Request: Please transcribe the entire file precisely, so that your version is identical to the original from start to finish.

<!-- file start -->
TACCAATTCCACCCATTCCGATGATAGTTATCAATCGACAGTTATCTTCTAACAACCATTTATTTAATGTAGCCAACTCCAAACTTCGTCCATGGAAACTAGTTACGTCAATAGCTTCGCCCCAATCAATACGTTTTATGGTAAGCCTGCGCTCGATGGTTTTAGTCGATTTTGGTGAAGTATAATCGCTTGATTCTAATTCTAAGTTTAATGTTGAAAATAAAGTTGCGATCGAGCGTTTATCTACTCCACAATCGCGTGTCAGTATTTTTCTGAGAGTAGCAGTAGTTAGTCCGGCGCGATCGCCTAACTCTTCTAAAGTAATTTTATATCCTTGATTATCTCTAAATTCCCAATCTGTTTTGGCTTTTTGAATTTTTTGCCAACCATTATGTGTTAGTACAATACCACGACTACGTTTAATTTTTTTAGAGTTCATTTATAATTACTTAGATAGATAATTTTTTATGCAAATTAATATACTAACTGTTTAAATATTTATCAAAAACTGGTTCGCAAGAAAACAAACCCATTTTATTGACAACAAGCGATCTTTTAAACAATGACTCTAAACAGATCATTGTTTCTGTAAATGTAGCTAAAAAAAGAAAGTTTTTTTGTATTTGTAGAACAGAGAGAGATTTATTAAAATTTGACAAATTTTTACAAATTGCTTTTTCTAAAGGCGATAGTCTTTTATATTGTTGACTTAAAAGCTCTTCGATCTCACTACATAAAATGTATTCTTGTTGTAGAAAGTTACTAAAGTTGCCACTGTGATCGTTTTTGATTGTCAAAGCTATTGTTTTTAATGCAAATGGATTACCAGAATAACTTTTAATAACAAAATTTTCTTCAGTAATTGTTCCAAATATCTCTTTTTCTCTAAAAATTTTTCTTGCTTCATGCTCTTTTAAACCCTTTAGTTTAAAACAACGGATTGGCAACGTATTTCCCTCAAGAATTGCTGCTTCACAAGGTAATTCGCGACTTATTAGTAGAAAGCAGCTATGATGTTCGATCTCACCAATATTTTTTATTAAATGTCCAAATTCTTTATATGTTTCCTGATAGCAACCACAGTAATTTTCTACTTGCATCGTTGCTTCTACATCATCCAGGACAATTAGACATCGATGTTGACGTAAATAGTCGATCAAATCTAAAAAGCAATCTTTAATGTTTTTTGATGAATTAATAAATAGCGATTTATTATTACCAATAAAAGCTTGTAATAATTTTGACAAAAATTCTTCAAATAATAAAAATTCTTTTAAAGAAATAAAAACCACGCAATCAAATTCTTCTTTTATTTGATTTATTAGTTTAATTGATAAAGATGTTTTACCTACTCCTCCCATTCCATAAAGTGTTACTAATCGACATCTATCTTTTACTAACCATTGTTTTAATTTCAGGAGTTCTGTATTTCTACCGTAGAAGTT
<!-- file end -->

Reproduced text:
TACCAATTCCACCCATTCCGATGATAGTTATCAATCGACAGTTATCTTCTAACAACCATTTATTTAATGTAGCCAACTCCAAACTTCGTCCATGGAAACTAGTTACGTCAATAGCTTCGCCCCAATCAATACGTTTTATGGTAAGCCTGCGCTCGATGGTTTTAGTCGATTTTGGTGAAGTATAATCGCTTGATTCTAATTCTAAGTTTAATGTTGAAAATAAAGTTGCGATCGAGCGTTTATCTACTCCACAATCGCGTGTCAGTATTTTTCTGAGAGTAGCAGTAGTTAGTCCGGCGCGATCGCCTAACTCTTCTAAAGTAATTTTATATCCTTGATTATCTCTAAATTCCCAATCTGTTTTGGCTTTTTGAATTTTTTGCCAACCATTATGTGTTAGTACAATACCACGACTACGTTTAATTTTTTTAGAGTTCATTTATAATTACTTAGATAGATAATTTTTTATGCAAATTAATATACTAACTGTTTAAATATTTATCAAAAACTGGTTCGCAAGAAAACAAACCCATTTTATTGACAACAAGCGATCTTTTAAACAATGACTCTAAACAGATCATTGTTTCTGTAAATGTAGCTAAAAAAAGAAAGTTTTTTTGTATTTGTAGAACAGAGAGAGATTTATTAAAATTTGACAAATTTTTACAAATTGCTTTTTCTAAAGGCGATAGTCTTTTATATTGTTGACTTAAAAGCTCTTCGATCTCACTACATAAAATGTATTCTTGTTGTAGAAAGTTACTAAAGTTGCCACTGTGATCGTTTTTGATTGTCAAAGCTATTGTTTTTAATGCAAATGGATTACCAGAATAACTTTTAATAACAAAATTTTCTTCAGTAATTGTTCCAAATATCTCTTTTTCTCTAAAAATTTTTCTTGCTTCATGCTCTTTTAAACCCTTTAGTTTAAAACAACGGATTGGCAACGTATTTCCCTCAAGAATTGCTGCTTCACAAGGTAATTCGCGACTTATTAGTAGAAAGCAGCTATGATGTTCGATCTCACCAATATTTTTTATTAAATGTCCAAATTCTTTATATGTTTCCTGATAGCAACCACAGTAATTTTCTACTTGCATCGTTGCTTCTACATCATCCAGGACAATTAGACATCGATGTTGACGTAAATAGTCGATCAAATCTAAAAAGCAATCTTTAATGTTTTTTGATGAATTAATAAATAGCGATTTATTATTACCAATAAAAGCTTGTAATAATTTTGACAAAAATTCTTCAAATAATAAAAATTCTTTTAAAGAAATAAAAACCACGCAATCAAATTCTTCTTTTATTTGATTTATTAGTTTAATTGATAAAGATGTTTTACCTACTCCTCCCATTCCATAAAGTGTTACTAATCGACATCTATCTTTTACTAACCATTGTTTTAATTTCAGGAGTTCTGTATTTCTACCGTAGAAGTT